Divorce, remarriage rates rise significantly


The number of divorced people in Ireland has increased by over 150 per cent in just 10 years reflecting both a higher incidence of marital breakdown and the greater number of couples availing of divorce following a mandatory period of separation.

According to data from the Central Statistics Office (CSO), the number of divorcees stood at 87,770 in 2011, up from 35,059 recorded in the 2002 population census, which was the first census conducted since the legalisation of divorce in Ireland in 1995.

In contrast the number of people identified as separated has levelled off and stood at 116,194, up marginally from 107,263 in 2006.

As divorce in Ireland usually requires a period of separation of up to five years, the CSO said the data reflected both a progression from separation to divorce, combined with new numbers joining the category of separation.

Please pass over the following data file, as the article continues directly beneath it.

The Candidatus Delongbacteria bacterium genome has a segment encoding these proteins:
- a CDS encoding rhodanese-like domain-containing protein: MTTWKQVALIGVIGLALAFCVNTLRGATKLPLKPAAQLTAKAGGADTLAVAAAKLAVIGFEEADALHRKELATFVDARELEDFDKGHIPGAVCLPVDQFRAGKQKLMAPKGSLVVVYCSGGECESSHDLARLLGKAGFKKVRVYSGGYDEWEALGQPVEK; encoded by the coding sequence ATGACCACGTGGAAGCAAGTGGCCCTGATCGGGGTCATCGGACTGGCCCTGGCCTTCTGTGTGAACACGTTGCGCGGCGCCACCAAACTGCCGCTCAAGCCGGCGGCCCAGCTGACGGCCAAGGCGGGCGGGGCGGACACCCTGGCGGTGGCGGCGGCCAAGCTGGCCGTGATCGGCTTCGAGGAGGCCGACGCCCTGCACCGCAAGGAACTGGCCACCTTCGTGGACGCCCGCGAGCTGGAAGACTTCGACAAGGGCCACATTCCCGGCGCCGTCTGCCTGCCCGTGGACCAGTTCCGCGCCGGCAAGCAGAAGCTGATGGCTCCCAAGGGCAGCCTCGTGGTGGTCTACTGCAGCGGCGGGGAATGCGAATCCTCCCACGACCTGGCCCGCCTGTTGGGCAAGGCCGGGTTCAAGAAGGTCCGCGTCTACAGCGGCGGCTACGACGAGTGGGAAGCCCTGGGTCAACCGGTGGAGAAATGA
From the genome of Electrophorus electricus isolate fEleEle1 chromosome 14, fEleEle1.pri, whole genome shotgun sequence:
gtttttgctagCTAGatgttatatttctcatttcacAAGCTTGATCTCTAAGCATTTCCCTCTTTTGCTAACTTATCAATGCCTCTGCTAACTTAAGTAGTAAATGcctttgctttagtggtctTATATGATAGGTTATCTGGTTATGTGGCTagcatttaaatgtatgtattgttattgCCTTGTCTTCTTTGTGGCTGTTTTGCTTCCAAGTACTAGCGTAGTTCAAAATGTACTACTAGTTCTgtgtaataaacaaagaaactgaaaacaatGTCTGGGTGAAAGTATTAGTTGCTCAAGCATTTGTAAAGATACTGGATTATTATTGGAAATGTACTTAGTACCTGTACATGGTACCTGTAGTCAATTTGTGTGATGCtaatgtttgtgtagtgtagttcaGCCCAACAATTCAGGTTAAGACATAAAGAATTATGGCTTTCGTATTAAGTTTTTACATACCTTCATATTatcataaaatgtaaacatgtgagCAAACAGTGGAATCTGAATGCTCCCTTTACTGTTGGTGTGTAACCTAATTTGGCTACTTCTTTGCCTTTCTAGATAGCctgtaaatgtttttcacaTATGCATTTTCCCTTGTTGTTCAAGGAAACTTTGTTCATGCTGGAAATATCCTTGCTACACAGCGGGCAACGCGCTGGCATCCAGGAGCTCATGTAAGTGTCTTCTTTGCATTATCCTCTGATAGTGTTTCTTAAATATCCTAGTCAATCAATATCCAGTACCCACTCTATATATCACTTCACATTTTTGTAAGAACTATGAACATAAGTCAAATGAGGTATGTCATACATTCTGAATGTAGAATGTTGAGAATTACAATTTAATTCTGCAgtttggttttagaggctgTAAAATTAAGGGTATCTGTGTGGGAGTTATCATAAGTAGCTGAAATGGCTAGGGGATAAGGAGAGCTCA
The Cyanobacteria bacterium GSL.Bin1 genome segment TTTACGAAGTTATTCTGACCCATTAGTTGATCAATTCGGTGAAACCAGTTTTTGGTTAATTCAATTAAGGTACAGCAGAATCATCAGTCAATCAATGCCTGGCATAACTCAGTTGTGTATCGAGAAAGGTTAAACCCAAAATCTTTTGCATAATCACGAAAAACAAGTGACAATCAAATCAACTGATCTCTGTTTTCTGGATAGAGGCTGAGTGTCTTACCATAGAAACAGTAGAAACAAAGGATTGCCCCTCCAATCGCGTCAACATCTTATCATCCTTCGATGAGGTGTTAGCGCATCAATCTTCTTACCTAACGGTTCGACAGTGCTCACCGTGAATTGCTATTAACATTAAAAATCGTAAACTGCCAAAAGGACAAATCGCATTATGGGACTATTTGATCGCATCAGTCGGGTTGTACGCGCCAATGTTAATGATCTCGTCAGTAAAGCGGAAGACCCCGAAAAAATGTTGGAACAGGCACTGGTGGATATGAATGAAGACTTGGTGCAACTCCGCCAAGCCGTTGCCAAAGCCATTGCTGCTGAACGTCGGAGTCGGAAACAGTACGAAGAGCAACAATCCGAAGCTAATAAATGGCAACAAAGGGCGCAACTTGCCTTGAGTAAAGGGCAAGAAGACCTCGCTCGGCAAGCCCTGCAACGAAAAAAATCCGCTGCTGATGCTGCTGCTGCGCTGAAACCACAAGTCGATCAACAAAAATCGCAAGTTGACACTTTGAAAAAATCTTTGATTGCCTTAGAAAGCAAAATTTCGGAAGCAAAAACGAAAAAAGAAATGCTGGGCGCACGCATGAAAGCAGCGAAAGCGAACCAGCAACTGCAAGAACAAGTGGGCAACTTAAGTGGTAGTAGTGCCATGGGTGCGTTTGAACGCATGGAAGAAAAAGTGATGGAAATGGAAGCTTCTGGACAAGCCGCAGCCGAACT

The increase in the number of divorced people has driven the marital breakdown rate - the number of separated and divorced persons as a proportion of those who were ever married-up to 9.7 per from 8.7 per cent recorded five years previously.

The figures for men and women differed with significantly more women than men recorded in both divorce and separation categories.

There were 65,361 separated women compared with 50,833 separated men, and 49,685 divorced women compared with 38,085 divorced men.

 While marital breakdown is on the rise, the proportion of the population who were married remained stable at 37 per cent.

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